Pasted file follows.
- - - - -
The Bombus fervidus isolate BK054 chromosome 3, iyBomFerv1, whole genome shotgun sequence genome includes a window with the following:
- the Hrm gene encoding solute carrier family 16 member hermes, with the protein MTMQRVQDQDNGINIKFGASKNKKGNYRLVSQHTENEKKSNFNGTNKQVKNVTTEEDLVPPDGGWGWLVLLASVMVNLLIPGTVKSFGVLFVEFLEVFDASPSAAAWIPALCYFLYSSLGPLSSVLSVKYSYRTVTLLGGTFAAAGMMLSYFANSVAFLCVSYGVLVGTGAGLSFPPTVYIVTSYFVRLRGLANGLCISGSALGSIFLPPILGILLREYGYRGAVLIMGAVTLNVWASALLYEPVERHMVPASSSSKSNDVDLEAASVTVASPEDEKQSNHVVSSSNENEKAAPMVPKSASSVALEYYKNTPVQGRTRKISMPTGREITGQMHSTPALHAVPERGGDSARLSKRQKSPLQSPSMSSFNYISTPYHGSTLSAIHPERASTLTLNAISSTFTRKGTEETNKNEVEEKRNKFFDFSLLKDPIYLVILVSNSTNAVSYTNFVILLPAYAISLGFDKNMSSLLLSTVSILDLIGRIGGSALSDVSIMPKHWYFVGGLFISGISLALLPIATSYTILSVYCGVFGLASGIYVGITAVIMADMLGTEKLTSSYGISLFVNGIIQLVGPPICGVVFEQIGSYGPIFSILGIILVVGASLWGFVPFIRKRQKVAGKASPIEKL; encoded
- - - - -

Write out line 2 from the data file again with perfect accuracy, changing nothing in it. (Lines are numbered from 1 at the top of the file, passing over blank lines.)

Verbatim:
- the Hrm gene encoding solute carrier family 16 member hermes, with the protein MTMQRVQDQDNGINIKFGASKNKKGNYRLVSQHTENEKKSNFNGTNKQVKNVTTEEDLVPPDGGWGWLVLLASVMVNLLIPGTVKSFGVLFVEFLEVFDASPSAAAWIPALCYFLYSSLGPLSSVLSVKYSYRTVTLLGGTFAAAGMMLSYFANSVAFLCVSYGVLVGTGAGLSFPPTVYIVTSYFVRLRGLANGLCISGSALGSIFLPPILGILLREYGYRGAVLIMGAVTLNVWASALLYEPVERHMVPASSSSKSNDVDLEAASVTVASPEDEKQSNHVVSSSNENEKAAPMVPKSASSVALEYYKNTPVQGRTRKISMPTGREITGQMHSTPALHAVPERGGDSARLSKRQKSPLQSPSMSSFNYISTPYHGSTLSAIHPERASTLTLNAISSTFTRKGTEETNKNEVEEKRNKFFDFSLLKDPIYLVILVSNSTNAVSYTNFVILLPAYAISLGFDKNMSSLLLSTVSILDLIGRIGGSALSDVSIMPKHWYFVGGLFISGISLALLPIATSYTILSVYCGVFGLASGIYVGITAVIMADMLGTEKLTSSYGISLFVNGIIQLVGPPICGVVFEQIGSYGPIFSILGIILVVGASLWGFVPFIRKRQKVAGKASPIEKL; encoded